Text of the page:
Defendant created a fictitious trade association and sent out bills, getting many checks back from thousands he mailed out. He had no reasonable expectation of privacy in the envelopes that he had not yet received because of the fictitious names. Moreover, the Postal Inspectors intercepted several of them and got consent from the senders to open them. United States v. Stokes, 2016 U.S. App. LEXIS 12871 (1st Cir. July 13, 2016)*:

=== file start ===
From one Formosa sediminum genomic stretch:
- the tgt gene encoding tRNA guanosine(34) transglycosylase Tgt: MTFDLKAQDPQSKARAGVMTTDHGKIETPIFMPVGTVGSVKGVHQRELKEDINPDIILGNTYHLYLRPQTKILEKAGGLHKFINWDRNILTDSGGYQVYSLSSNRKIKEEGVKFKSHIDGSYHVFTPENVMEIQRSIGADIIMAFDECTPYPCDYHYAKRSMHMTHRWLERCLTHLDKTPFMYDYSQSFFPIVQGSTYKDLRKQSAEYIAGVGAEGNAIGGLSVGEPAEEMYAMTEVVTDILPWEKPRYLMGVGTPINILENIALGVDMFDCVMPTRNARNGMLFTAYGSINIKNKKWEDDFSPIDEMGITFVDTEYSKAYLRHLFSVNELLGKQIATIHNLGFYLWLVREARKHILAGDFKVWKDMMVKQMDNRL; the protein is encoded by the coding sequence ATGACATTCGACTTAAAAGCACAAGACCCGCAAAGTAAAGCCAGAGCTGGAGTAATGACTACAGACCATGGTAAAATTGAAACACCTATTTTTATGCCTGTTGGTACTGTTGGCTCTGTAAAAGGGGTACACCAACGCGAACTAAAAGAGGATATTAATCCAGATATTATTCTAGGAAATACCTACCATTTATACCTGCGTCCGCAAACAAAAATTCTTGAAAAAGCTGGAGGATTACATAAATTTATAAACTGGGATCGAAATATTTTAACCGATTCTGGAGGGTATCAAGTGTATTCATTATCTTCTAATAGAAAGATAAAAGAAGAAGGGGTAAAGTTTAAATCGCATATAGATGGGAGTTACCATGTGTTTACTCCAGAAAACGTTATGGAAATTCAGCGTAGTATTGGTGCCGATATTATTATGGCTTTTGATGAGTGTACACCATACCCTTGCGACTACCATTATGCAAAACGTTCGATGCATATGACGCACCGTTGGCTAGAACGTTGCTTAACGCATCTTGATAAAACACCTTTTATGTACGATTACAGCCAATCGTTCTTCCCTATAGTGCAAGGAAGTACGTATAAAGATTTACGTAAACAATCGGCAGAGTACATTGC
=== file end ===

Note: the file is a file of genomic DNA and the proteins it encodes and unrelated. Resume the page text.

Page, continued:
Stokes argues that he has Fourth Amendment standing by virtue of some of the envelopes bearing his “personal addresses” of Willard Street and Blaine Street. Stokes provides little support for his contention that an address alone can create a reasonable expectation of privacy in a parcel. Even if we were to accept this argument, he offers minimal information as to the nature of these addresses. A review of the record reveals that the Willard Street address corresponds to a mail-handling service and the Blaine Street address to a property purchased by Stokes in 2006. We do not know whether anyone else had access to these locations, what the nature of the delivery receptacle was, or any other information that could shed light on the reasonableness of his privacy interest. See id. at 857 (“The most intimate of documents, if left strewn about the most public of places, would surely not be shielded.”). Without more, Stokes cannot shoulder his burden of demonstrating that he has a reasonable expectation of privacy in envelopes where he is not listed as an addressor or an addressee.